Dua’s Layer, A New Discovery in the Human Eye

Scientist and physicians have discovered everything there is to know about the body, right? Wrong!

We only have hypotheses about how most of the human anatomy works.  This makes the practice of being a Doctor quite tricky. As technology advances we are able to see smaller and smaller aspects which comprise our human bodies and this helps us understand the physiology. Recently new research has brought us one step closer to understanding the human eye.  Dr. Harminder Dua, a Professor of Ophthalmology at the University of Nottingham, has discovered a sixth layer to the cornea, appropriately named, Dua’s layer.

cornea layersThe cornea is the clear part of the front of your eye.  It allows light to pass through the eye to the retina, located at the back of your eye, which constitutes sight.  Until recently, the cornea has been thought to be made up of 5 layers.  The epithelium, the front most part of the eye bathed in our tears.  Bowman’s layer, lying just behind the epithelium, provides support.  The stroma, which comprises a majority of the cornea, offers strength and resilience.

Next, behind the stroma, lies Descemet’s membrane, which separates the stroma from the endothelium. Lastly, the endothelium helps keep the right amount of water in the cornea.  Now, the entire thickness of the cornea is on average 550 microns, which in lay terms is about half of a millimeter.  That is very thin!  Approximately 5 pieces of printer paper stacked on top of each other.

Dua’s layer, fits snuggly between Descemet’s layer and the endothelium, coming in at only 15 microns thick.  This new layer is thin and very resilient, and possibly contributes to some problems that occur after cataract surgery.

The picture below was taken at the UIW Eye Institute in San Antonio, TX.  It shows a section of the cornea, so we can evaluate its thickness and curvature.


This is just one aspect of optometry that makes it a challenging but rewarding career.  As new research is released optometrist have to learn and incorporate these findings into their practice to provide the highest level of patient care.  Never stop at what your professors say or what your books read, there is always something more to learn or discover!

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Andrew Yoder

I am a 3rd year intern at the UIW Rosenberg School of Optometry. I was home grown in Dyersville, IA. I have a brother and sister, of which I am the youngest. My hobbies include playing ultimate frisbee, basketball, tennis, and anything else my friends want to play, and jamming out on my guitar.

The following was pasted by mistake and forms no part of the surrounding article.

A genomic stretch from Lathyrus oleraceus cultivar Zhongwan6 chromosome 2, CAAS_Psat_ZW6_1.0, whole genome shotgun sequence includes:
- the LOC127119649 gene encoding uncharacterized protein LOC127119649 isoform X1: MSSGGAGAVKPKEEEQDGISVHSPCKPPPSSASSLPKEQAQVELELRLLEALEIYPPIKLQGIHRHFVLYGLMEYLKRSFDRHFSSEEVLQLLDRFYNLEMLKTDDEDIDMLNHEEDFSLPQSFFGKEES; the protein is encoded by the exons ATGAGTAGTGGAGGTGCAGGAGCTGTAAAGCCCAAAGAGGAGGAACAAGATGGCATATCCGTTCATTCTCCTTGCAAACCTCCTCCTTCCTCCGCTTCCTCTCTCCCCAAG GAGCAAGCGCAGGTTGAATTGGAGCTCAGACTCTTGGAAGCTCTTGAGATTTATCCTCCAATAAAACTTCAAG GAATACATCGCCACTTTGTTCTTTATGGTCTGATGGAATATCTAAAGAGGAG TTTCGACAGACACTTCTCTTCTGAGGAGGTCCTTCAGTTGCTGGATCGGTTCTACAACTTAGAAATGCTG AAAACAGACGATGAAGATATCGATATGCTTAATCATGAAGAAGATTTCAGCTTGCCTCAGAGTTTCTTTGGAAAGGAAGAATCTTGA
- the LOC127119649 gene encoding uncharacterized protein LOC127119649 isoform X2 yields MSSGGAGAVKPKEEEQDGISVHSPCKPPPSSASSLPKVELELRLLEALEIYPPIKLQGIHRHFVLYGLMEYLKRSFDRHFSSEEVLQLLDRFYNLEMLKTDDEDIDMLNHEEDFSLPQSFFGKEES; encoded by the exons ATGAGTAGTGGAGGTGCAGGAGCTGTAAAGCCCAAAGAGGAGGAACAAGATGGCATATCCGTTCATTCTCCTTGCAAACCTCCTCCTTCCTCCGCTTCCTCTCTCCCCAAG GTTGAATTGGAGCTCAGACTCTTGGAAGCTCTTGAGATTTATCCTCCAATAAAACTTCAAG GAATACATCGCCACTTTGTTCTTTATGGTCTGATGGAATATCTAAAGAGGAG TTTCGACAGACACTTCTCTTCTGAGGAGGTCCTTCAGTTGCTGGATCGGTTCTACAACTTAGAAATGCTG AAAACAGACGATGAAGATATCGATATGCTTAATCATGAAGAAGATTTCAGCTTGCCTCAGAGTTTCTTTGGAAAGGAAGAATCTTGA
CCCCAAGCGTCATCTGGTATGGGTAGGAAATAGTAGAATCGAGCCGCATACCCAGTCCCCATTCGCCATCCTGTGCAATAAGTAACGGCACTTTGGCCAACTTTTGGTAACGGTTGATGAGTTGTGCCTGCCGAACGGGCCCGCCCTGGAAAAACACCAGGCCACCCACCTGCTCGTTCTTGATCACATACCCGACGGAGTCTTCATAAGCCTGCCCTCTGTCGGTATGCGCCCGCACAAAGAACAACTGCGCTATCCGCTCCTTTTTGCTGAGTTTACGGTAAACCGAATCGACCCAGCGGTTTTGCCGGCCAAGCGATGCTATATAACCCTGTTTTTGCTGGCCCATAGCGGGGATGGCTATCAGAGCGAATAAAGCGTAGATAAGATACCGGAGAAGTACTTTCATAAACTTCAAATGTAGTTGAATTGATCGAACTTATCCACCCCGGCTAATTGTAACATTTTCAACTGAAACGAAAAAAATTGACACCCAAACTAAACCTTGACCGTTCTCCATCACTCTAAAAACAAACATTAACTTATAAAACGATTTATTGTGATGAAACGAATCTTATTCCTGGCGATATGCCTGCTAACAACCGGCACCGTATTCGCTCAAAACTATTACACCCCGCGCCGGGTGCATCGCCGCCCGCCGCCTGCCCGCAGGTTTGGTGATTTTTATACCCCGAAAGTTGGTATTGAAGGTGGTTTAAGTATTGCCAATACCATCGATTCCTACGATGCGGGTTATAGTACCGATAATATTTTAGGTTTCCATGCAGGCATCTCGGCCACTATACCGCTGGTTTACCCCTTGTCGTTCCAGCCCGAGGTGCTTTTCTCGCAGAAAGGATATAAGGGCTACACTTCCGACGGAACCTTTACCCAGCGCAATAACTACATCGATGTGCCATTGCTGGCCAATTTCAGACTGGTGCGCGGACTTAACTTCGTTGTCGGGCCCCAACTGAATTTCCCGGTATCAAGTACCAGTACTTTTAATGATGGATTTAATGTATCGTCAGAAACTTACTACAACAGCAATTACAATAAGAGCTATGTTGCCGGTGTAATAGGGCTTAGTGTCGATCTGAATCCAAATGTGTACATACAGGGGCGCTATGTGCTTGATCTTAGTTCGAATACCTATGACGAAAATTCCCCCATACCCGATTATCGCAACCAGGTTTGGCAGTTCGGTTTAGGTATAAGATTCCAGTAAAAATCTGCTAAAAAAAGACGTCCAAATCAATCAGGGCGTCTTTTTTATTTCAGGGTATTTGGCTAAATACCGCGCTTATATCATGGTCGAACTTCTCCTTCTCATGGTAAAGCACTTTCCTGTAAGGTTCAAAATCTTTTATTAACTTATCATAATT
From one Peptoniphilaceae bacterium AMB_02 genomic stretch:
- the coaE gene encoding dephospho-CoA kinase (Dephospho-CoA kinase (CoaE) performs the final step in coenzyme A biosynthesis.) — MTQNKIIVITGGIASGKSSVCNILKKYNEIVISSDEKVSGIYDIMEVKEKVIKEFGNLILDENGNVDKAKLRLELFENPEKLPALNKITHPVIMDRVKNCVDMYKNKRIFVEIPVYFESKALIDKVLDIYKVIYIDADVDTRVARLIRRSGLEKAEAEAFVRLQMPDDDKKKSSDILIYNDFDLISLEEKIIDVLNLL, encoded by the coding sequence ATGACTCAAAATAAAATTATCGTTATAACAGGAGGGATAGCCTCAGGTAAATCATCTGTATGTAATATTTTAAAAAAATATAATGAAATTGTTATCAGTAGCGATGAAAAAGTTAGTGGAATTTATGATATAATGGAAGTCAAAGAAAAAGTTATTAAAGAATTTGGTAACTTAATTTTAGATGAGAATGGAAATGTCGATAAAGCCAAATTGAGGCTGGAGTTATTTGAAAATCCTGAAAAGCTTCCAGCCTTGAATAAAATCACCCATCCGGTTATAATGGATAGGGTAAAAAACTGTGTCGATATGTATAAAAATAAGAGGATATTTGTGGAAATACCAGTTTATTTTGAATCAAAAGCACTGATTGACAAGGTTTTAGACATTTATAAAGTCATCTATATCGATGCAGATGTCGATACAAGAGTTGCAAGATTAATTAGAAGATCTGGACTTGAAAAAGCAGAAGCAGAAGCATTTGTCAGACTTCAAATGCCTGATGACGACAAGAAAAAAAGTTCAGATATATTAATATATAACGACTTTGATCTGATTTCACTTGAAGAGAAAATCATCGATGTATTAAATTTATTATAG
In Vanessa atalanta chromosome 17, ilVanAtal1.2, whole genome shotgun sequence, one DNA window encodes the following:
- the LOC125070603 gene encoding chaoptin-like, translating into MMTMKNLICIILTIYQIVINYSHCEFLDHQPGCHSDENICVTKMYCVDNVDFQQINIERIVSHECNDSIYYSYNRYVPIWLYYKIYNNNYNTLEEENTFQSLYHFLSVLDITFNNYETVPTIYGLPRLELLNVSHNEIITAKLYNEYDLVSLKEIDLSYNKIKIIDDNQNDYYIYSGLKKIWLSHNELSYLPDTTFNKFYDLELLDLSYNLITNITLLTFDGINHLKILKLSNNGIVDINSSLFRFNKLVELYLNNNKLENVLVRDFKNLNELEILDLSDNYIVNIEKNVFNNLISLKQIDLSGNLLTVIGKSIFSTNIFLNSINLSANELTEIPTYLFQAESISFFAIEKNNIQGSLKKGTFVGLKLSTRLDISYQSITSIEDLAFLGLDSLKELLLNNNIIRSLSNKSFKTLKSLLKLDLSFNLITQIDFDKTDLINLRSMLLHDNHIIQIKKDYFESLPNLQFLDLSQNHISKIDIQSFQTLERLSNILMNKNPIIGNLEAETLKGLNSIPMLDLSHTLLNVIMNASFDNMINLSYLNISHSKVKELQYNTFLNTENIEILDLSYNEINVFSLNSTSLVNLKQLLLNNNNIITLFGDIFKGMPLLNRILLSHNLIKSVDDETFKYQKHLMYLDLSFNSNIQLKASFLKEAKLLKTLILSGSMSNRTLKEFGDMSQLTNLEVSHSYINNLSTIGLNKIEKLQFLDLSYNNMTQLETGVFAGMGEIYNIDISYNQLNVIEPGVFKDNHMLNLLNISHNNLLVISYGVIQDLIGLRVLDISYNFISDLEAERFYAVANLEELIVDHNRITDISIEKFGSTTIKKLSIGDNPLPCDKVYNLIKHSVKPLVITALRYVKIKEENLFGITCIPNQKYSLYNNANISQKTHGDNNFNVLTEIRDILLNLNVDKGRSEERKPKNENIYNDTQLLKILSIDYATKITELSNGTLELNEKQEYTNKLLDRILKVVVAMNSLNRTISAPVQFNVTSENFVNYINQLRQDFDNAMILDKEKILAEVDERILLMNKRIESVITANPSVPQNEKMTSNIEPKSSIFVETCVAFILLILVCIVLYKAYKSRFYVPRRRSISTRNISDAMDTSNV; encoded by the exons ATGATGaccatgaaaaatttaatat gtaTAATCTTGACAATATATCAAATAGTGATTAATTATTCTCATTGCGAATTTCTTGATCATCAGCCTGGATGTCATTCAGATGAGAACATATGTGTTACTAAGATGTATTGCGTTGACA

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RSO COVD First Officer Meeting

Bombay HallWe decided to meet at Bombay Hall for their AYCE Lunch buffet because it’s right next to our campus! I, myself, LOVE Indian food, because the flavors are just so rich! I also don’t eat a lot of meat, so I like how they separate the meats from the veggies section. Some of the officers have never tried Indian food, so they were in for a treat!

I was the president-elect my first year at RSO and now that summer has rolled in; I’m the new president of COVD at RSO. So what is COVD? The College of Optometrists in Vision Development (COVD) is a non-profit, international membership association of eye care professionals including optometrists, optometry students, and vision therapists. Established in 1971, COVD provides board certification for eye doctors and vision therapists who are prepared to offer state-of-the-art services in behavioral and developmental vision care, vision therapy, and visual rehabilitation.

covdlogoThe national chapter also provides our club with amazing guest speakers and information! I have many hopes and goals to spread the mission of COVD in conjunction with our school’s mission: “Improving lives by advancing excellence in optometric vision therapy through education and board certification!”

It’s been a while since I last saw my fellow officers from COVD RSO.  After spring finals were over the new second years get to go home for break, while the new third years prepare to go on to clinic. Our officers consist of second and third year interns and it was so exciting to hear about everyone’s experiences.

Every RSO member of COVD joined the club for their own reasons. When I was an undergrad I interned at a vision therapy (VT) practice, however, I spent more time shadowing the doctor when she was not doing VT. I have never gone through vision therapy myself, so I saw VT as something for kids or just something an optometrist can “specialize” in – I couldn’t have been more wrong!

This looks so good!!! :p
This looks so good!!! :p

The meeting with the COVD officers had shattered all previous notions I had of VT and COVD. Desirae Brinkley, the president elect, shared amazing stories of life changing experiences with her patients and how her optometrist flew with her to the COVD Annual Meetings where she got to network with some COVD celebs! Sam Bohl, our Secretary/Treasurer did not know she had ZERO 3D vision until she saw an optometrist.

Joseph Allen, our VP, brought in a research article about traumatic brain injury and wanted to share it with all our members–because COVD isn’t just about the clinical practice but needs active research to support it.

It was like a bubbling pot of ideas from such bright minds! We are looking forward to our future plans which include hosting a golf tournament, inviting optometrists to talk about VT in their practice, and having a Skype meeting with  Susan R. Barry, the author of Fixing my Gaze.

We ended our meeting by setting deadlines and dates for our events. It’s going to be an amazing year! We are just one club on campus, but I plan to make the best of our local chapter. Our officers are motivated and dedicated! I can’t wait to show San Antonio what we have in store! XD


-Susan Ly
UIWRSO Class of 2016